The trial court's interpretation of this non-statutory condition, that the appellant not be convicted of an offense, was unreasonable in the circumstances of this case. Since the conviction for which the court revoked probation was for an offense committed before the appellant was granted probation, the order of revocation is unsupported by any proper evidence. There being no evidence to support the order revoking probation, a violation of due process has been shown and the order is subject to collateral attack by habeas corpus.

Moreover, Article 42.12, Sec. 3a, V.A.C.C.P. provides that if probation is granted by a jury the court may impose only the statutory conditions of Article 42.12, Sec. 6, V.A.C.C.P.; O'Neal v. State, 421 S.W.2d 391 (Tex.Cr.App.1967). However, when probation is recommended by a jury the trial court may flesh out and make more specific and definite the statutory conditions of probation. Flores v. State, 513 S.W.2d 66 (Tex.Cr.App.1974). The condition of probation permitting revocation for conviction does not flesh out or make more specific and definite a statutory condition;[2] it departed from the statutory condition and imposed a distinctly separate condition as it was interpreted in this case.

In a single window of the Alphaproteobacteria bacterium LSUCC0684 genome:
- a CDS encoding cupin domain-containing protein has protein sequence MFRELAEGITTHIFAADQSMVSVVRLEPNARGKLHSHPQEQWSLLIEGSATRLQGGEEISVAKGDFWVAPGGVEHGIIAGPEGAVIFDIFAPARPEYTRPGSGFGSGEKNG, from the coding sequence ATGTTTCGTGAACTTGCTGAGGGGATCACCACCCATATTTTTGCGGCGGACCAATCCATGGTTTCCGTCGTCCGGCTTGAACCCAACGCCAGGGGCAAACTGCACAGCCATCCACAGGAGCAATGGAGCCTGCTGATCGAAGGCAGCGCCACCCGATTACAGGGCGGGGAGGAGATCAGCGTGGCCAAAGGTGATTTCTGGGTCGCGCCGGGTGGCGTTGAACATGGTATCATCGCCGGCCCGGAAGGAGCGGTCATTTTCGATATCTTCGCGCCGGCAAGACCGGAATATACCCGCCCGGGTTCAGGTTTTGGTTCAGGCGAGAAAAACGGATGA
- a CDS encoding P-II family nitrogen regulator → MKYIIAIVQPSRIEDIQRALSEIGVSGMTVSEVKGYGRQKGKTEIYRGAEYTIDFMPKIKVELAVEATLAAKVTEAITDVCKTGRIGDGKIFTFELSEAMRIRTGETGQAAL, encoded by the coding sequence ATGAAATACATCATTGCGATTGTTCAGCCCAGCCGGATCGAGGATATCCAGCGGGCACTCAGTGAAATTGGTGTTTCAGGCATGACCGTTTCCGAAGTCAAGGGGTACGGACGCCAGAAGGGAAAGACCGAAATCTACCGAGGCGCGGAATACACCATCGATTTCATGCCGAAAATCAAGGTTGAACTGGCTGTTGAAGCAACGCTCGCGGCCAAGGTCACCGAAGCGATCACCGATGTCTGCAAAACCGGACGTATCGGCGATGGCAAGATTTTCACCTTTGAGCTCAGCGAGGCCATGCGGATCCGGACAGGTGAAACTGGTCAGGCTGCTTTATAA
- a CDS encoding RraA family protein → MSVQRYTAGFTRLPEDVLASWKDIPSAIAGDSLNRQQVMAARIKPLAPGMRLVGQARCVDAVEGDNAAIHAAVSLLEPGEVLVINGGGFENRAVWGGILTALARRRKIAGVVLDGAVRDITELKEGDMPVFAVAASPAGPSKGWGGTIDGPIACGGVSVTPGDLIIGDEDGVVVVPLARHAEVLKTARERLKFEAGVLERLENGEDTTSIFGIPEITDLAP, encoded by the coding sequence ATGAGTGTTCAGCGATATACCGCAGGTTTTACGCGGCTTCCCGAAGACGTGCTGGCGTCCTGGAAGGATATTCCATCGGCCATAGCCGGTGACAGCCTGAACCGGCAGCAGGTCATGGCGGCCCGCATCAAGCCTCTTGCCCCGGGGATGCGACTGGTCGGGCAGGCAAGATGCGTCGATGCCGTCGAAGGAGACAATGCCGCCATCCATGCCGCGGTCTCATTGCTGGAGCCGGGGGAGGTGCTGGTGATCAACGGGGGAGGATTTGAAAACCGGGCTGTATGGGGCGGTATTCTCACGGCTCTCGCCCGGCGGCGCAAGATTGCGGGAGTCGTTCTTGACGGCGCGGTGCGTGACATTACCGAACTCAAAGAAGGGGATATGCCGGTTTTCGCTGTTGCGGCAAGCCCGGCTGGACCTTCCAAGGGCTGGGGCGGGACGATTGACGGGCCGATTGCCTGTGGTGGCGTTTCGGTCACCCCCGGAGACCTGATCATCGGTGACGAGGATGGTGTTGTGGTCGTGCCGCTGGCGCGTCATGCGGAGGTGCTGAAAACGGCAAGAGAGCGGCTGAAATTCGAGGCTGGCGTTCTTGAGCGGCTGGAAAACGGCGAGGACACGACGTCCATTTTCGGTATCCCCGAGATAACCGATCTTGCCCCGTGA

The relief requested is granted. It is ordered that the order revoking probation be set aside.

*187 Opinion approved by the Court.

ONION, P. J., concurs in the result.

NOTES

[1] In Peach v. State, 498 S.W.2d 192 (Tex.Cr. App.1973), this Court refused to discuss whether a non-statutory condition of probation was reasonable in light of the fact that the non-statutory condition was not the ground for revocation. Subsequently, in Salinas v. State, 514 S.W.2d 754 (Tex.Cr.App.1974), a non-statutory condition of probation imposing a 9:00 p. m. curfew was discussed and held to be reasonable.

[2] A similar condition of probation that the probationer should not commit and be convicted of an offense against the laws of this state did not require proof of a conviction but only proof of the commission of the offense. Hancock v. State, 491 S.W.2d 139 (Tex.Cr.App.1973).